CHARLOTTE, N.C. — NASCAR’s playoffs are set to begin with a new set of rules that gives the sanctioning body the power to issue far stiffer penalties — so stringent that a driver could lose the championship if his team fails inspection.
The increased penalties announced Wednesday give NASCAR the authority to levy a harsh penalty should a car fail a post-race trip to the Laser Inspection Station. How stiff? A winning team would not be able to use the victory to advance to the next round of the Chase for the Sprint Cup championship.
The same penalty could apply to a team that does not have enough secure lug nuts on a car’s wheels at the end of a race.
The new punishments, under guidelines applying to “encumbered finishes,” will go into effect if a team fails the post-race laser by a significant amount or if three or more of the 20 lug nuts aren’t secure after a race. A winning team will not be stripped of the victory, but the benefits that come with a win could be docked.
“We wanted to make sure that the door wasn’t open for a team to really take advantage of the rules,” said Scott Miller, senior vice president of competition. “The level of infraction that it takes to end up with an encumbered finish, we haven’t seen that. It would certainly be egregious from everything we’ve seen before. We want to get these things in place to ensure we have a level playing field and nobody tries to take advantage of the current rules.”
The guidelines came the same day NASCAR docked Martin Truex Jr. 35 points and fined crew chief Cole Pearn $15,000 because Truex’s car failed the laser inspection Saturday night at Richmond. The points deduction does not apply to Truex for the Chase, which begins Sunday at Chicagoland Speedway, because the points have been reset to seed the 16-driver field. Truex begins the Chase seeded sixth.
Among the significant changes announced Wednesday was one addressing missing lug nuts. A crew chief will no longer be suspended for one missing lug nut because NASCAR found it did not give teams a significant advantage. Monetary fines will be administered for one or two missing lug nuts, with a suspension warranted for anything else. There has been discussion all season about lug nuts, with the idea that the less time spent securing them leads to a quicker pit stop.
The penalty escalates for severity under an encumbered finish in this fashion:
— A team that wins the race would not be able to use the victory to determine Chase eligibility, eligibility for advancement in the Chase or eligibility for non-points races.
— Regardless of the finishing position, that finish does not count when determining the champion and three runners-up in the final race of the Chase.
— A P4 level lug nut violation would amount to a three-race suspension for the crew chief, a $20,000 fine and the loss of 35 championship driver and owner points.
Five crew chiefs have been suspended this year after their car was found to be missing a lug nut after a race.
“That was kind of a one-tier approach to assure that the garage area complied with a pretty serious penalty for a crew chief suspension,” Miller said of the previous penalty. “As we looked at a more global approach and deeper, what we proposed here and what we enacted here is a lot more the penalty fitting the crime.”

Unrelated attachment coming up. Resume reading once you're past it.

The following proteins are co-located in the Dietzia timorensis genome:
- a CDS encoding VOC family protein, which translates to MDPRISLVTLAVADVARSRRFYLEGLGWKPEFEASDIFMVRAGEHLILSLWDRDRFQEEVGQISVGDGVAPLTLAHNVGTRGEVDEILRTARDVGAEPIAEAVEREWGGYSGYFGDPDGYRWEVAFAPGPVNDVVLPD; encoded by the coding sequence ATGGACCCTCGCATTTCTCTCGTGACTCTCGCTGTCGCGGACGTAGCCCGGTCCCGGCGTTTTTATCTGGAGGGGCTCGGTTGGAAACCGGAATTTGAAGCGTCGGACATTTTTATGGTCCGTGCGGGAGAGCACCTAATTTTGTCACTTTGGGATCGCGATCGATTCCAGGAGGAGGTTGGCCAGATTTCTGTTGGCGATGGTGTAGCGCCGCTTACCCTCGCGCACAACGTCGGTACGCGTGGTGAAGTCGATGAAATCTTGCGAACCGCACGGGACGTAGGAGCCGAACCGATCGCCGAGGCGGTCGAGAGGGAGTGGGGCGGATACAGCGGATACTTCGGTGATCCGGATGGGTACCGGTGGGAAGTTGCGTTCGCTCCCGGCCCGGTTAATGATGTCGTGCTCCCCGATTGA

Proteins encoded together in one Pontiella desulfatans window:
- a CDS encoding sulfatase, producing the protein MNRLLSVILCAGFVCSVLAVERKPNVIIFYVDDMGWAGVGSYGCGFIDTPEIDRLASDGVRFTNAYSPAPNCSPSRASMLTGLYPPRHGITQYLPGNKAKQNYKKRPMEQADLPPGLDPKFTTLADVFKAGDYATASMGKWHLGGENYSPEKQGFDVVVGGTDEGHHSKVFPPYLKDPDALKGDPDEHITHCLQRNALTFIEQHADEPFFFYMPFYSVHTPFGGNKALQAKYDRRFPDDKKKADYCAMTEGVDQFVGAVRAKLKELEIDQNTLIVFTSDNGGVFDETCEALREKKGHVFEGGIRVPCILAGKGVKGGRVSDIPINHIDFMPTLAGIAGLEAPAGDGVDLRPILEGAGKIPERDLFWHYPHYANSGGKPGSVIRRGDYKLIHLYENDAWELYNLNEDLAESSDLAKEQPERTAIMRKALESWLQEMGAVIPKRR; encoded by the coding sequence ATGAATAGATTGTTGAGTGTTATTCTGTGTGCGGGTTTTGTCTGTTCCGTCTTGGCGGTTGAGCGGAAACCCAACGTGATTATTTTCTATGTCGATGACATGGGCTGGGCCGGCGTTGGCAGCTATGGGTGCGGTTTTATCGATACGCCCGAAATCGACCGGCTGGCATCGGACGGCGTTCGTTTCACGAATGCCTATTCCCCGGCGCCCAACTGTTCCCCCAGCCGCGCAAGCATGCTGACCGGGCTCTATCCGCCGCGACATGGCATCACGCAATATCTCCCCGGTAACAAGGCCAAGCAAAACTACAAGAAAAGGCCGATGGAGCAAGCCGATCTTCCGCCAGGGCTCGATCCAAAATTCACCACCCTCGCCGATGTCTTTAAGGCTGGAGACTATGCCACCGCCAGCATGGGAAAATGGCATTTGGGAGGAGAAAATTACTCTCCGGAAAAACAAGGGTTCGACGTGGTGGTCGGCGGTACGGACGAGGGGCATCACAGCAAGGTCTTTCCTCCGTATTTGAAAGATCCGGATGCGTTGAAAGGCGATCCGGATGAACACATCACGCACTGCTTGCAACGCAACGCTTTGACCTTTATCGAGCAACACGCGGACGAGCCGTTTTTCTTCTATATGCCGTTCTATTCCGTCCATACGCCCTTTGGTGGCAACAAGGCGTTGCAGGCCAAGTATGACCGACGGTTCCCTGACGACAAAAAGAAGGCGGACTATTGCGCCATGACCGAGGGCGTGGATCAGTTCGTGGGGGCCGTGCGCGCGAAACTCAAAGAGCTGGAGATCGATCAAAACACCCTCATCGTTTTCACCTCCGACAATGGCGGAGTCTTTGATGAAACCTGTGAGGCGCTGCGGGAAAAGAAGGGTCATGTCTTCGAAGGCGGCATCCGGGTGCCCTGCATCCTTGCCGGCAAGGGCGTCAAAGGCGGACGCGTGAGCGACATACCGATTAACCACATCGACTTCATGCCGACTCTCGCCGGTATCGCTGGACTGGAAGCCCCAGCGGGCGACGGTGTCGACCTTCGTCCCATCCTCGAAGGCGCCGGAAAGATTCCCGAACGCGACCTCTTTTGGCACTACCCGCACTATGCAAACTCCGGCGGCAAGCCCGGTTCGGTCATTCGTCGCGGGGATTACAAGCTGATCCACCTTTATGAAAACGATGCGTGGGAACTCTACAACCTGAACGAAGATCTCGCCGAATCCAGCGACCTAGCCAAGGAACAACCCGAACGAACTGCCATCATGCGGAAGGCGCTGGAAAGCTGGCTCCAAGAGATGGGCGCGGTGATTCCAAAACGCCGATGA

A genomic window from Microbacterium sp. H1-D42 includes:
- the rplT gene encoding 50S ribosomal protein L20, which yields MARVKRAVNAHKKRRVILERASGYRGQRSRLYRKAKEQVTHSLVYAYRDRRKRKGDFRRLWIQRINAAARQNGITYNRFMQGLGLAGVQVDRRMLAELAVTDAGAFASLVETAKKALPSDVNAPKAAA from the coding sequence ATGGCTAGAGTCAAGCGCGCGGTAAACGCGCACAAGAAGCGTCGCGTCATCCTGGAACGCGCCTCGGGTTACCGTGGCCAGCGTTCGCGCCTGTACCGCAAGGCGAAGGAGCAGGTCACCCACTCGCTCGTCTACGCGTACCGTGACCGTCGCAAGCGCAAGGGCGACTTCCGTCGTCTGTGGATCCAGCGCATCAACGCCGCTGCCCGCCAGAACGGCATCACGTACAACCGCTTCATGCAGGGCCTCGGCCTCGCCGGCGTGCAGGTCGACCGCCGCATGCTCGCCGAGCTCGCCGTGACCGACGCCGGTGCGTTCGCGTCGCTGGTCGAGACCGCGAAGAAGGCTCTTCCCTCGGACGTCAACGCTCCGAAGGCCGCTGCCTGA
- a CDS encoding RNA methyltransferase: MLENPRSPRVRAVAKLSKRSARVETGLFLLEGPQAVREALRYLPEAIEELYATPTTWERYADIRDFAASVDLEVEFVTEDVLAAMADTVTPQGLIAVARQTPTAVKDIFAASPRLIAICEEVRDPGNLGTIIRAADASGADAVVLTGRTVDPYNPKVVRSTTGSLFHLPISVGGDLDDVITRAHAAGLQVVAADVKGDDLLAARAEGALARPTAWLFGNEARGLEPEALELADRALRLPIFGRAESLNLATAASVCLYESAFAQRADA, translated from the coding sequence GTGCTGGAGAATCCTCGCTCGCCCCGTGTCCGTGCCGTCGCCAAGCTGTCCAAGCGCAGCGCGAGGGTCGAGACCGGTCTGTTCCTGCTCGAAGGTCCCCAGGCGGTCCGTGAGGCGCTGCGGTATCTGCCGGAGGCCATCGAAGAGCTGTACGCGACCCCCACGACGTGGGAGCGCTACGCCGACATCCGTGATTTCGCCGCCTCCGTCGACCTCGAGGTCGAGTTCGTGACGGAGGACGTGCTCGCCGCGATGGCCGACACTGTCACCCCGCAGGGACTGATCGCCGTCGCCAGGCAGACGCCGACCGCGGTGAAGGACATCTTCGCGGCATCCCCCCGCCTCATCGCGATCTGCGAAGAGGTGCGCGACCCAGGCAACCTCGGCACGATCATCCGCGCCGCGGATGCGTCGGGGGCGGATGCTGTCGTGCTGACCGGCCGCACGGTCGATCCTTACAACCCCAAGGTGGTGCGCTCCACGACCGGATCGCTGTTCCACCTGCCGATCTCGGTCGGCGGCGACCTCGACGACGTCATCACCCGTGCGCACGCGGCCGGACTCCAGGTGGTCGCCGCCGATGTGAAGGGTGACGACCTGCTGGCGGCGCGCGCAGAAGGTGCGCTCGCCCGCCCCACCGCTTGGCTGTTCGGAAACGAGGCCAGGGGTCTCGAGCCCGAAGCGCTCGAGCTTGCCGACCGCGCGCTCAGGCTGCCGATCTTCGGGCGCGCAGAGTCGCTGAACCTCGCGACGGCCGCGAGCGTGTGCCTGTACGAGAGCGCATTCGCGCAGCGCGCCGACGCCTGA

MORE RPM CHANGES
Richard Petty Racing continued to make changes after it was shut out of the Chase for the Sprint Cup championship field.
The team this week gave Aric Almirola a new crew chief for the final 10 races of the season.
Drew Blickensderfer replaced Trent Owens for the No. 42 Ford. Owens, in his third season as Almirola’s crew chief, will be reassigned to another position at RPM.
“We are continuing to analyze every part of our organizations and make adjustments where needed,” said RPM CEO Brian Moffitt. “We’ve made significant investments in both teams, and the results for the No. 43 team have not been what we expected.”
Blickensderfer had been RPM’s director of research and development. He won three Sprint Cup races as a crew chief, including the 2009 Daytona 500 with Matt Kenseth. He most recently was the crew chief for Sam Hornish Jr. in 10 races last year.
Blickensderfer has 15 wins with 13 different drivers in the Sprint Cup and Xfinity Series.
John Hunter Nemechek has a spot in the Truck Series first Chase for the championship, and a new sponsor to help fund his effort.
NEMCO Motorsports has signed Fire Alarm Services, Inc. for five of the seven Chase races.
Nemechek has two wins this season, including a controversial victory over Cole Custer at Canadian Tire Motorsport Park two weeks ago. He bumped Custer out of his way in the final turn and the two drag-raced through the grass to the finish line.
Custer needed the win to make the Chase, which begins Sept. 24 at New Hampshire. The final Chase field will be set after this weekend’s race at Chicagoland
FAS will be on Nemechek’s No. 8 Chevrolet at New Hampshire, Las Vegas, Talladega, Phoenix and the season finale at Homestead-Miami Speedway.
IndyCar has placed a freeze on aero kit development for manufacturers Chevrolet and Honda ahead of the 2017 season. Current kits will be run next season but the series plans to to introduce a universal aero kit for the 2018 season.
“Today’s announcement follows an extended dialogue with Chevrolet, Honda, our teams and stakeholders – this decision focused on what is best for the future of the Verizon IndyCar Series,” said Jay Frye, the series’ president of competition and operations. “This is an integral component to INDYCAR’s long-term plan to continue to produce the highest quality of on-track competition while also positioning ourselves to add additional engine manufacturers.”
Aero kit regulations were initially announced in 2013 and added to competition last year.